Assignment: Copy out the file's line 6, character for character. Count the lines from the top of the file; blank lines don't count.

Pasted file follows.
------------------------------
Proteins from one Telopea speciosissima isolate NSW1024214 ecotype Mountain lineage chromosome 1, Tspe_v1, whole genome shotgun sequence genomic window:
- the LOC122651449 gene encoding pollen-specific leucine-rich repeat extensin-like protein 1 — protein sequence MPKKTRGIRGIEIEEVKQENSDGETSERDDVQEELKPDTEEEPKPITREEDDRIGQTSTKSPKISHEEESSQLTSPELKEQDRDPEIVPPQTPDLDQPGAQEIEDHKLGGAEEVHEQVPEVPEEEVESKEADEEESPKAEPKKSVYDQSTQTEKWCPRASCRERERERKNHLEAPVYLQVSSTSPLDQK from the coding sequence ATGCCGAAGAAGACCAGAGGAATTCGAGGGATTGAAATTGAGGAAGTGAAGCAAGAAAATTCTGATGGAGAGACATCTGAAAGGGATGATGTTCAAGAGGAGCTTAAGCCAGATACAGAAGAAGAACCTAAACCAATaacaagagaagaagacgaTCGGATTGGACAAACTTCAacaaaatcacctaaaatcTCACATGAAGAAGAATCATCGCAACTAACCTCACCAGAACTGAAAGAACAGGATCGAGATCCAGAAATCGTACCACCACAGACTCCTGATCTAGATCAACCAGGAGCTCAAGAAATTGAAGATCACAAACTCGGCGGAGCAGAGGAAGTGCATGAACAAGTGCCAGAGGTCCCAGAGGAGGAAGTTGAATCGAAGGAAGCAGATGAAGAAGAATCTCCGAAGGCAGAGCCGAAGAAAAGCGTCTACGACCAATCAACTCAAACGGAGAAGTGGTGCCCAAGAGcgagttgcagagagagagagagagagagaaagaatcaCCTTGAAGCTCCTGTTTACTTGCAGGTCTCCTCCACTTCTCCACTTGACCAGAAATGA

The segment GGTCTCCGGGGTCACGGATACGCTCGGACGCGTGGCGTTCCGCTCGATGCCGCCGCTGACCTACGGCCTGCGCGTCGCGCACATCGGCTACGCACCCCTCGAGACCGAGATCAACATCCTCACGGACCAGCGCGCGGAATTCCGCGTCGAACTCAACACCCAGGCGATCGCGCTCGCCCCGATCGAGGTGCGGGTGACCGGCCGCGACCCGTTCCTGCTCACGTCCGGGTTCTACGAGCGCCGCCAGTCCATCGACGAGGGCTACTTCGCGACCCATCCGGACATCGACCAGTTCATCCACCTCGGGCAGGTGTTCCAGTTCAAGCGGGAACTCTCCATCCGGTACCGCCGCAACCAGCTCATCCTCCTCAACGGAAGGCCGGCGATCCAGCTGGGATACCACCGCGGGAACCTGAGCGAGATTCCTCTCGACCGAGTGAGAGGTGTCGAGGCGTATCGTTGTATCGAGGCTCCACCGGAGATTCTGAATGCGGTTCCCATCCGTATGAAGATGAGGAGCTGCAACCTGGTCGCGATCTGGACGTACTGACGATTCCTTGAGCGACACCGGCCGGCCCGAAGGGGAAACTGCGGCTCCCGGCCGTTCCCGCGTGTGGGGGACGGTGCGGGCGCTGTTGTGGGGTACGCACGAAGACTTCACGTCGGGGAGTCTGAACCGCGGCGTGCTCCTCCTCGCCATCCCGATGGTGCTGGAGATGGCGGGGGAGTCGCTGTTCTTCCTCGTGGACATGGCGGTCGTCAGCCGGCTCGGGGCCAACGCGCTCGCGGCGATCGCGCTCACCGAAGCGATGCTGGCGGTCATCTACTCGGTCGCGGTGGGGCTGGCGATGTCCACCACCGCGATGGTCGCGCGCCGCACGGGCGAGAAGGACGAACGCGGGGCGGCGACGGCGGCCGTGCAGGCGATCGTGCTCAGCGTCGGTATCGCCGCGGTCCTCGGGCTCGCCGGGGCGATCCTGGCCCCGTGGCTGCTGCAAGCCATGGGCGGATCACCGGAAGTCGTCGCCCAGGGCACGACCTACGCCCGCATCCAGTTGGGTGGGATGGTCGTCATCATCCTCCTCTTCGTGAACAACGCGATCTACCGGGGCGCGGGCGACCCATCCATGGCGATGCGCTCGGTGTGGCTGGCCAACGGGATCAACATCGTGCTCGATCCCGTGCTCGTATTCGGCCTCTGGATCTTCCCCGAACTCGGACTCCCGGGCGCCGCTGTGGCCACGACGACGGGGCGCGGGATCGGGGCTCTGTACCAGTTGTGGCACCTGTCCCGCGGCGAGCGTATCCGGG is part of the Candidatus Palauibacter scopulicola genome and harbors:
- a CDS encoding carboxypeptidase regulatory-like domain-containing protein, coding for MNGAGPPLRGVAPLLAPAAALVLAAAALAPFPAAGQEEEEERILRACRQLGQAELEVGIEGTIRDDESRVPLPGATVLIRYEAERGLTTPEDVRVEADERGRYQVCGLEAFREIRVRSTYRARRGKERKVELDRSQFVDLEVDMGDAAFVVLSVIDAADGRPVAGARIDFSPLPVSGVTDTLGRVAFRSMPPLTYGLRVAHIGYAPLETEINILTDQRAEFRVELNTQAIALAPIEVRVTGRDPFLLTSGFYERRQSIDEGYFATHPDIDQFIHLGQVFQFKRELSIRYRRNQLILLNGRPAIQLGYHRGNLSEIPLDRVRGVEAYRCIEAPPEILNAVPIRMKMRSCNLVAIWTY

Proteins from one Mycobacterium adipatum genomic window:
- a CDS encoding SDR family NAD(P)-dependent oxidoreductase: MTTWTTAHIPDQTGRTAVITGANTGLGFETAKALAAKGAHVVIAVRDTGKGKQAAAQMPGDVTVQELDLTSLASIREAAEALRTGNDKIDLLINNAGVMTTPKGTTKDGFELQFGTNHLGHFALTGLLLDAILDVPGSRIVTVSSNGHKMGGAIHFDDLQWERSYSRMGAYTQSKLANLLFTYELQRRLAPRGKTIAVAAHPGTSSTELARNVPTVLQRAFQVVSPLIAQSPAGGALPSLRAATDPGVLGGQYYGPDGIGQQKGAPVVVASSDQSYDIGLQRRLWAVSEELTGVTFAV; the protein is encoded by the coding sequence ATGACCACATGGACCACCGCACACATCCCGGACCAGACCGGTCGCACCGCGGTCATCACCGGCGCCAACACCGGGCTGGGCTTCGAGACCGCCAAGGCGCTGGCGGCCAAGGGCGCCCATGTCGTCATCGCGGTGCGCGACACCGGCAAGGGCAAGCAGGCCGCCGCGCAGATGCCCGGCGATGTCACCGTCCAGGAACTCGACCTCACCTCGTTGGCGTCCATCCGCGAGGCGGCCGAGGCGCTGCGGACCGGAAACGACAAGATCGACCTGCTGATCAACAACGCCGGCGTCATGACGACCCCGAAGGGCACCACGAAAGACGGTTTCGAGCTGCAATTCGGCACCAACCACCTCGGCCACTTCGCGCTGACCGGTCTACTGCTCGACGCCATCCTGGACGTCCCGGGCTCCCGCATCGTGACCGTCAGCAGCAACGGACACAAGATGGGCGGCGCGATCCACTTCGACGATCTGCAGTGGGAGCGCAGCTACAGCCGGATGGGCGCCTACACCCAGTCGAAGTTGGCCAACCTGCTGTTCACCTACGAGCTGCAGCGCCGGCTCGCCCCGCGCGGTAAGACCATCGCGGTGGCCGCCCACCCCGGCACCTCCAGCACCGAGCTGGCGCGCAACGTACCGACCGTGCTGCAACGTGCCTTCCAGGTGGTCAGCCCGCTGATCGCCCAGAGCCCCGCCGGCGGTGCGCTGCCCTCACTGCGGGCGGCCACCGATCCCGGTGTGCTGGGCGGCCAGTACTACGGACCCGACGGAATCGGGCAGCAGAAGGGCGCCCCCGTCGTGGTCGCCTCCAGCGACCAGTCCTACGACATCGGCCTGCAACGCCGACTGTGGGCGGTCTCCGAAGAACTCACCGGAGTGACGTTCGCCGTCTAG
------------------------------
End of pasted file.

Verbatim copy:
- a CDS encoding SDR family NAD(P)-dependent oxidoreductase: MTTWTTAHIPDQTGRTAVITGANTGLGFETAKALAAKGAHVVIAVRDTGKGKQAAAQMPGDVTVQELDLTSLASIREAAEALRTGNDKIDLLINNAGVMTTPKGTTKDGFELQFGTNHLGHFALTGLLLDAILDVPGSRIVTVSSNGHKMGGAIHFDDLQWERSYSRMGAYTQSKLANLLFTYELQRRLAPRGKTIAVAAHPGTSSTELARNVPTVLQRAFQVVSPLIAQSPAGGALPSLRAATDPGVLGGQYYGPDGIGQQKGAPVVVASSDQSYDIGLQRRLWAVSEELTGVTFAV; the protein is encoded by the coding sequence ATGACCACATGGACCACCGCACACATCCCGGACCAGACCGGTCGCACCGCGGTCATCACCGGCGCCAACACCGGGCTGGGCTTCGAGACCGCCAAGGCGCTGGCGGCCAAGGGCGCCCATGTCGTCATCGCGGTGCGCGACACCGGCAAGGGCAAGCAGGCCGCCGCGCAGATGCCCGGCGATGTCACCGTCCAGGAACTCGACCTCACCTCGTTGGCGTCCATCCGCGAGGCGGCCGAGGCGCTGCGGACCGGAAACGACAAGATCGACCTGCTGATCAACAACGCCGGCGTCATGACGACCCCGAAGGGCACCACGAAAGACGGTTTCGAGCTGCAATTCGGCACCAACCACCTCGGCCACTTCGCGCTGACCGGTCTACTGCTCGACGCCATCCTGGACGTCCCGGGCTCCCGCATCGTGACCGTCAGCAGCAACGGACACAAGATGGGCGGCGCGATCCACTTCGACGATCTGCAGTGGGAGCGCAGCTACAGCCGGATGGGCGCCTACACCCAGTCGAAGTTGGCCAACCTGCTGTTCACCTACGAGCTGCAGCGCCGGCTCGCCCCGCGCGGTAAGACCATCGCGGTGGCCGCCCACCCCGGCACCTCCAGCACCGAGCTGGCGCGCAACGTACCGACCGTGCTGCAACGTGCCTTCCAGGTGGTCAGCCCGCTGATCGCCCAGAGCCCCGCCGGCGGTGCGCTGCCCTCACTGCGGGCGGCCACCGATCCCGGTGTGCTGGGCGGCCAGTACTACGGACCCGACGGAATCGGGCAGCAGAAGGGCGCCCCCGTCGTGGTCGCCTCCAGCGACCAGTCCTACGACATCGGCCTGCAACGCCGACTGTGGGCGGTCTCCGAAGAACTCACCGGAGTGACGTTCGCCGTCTAG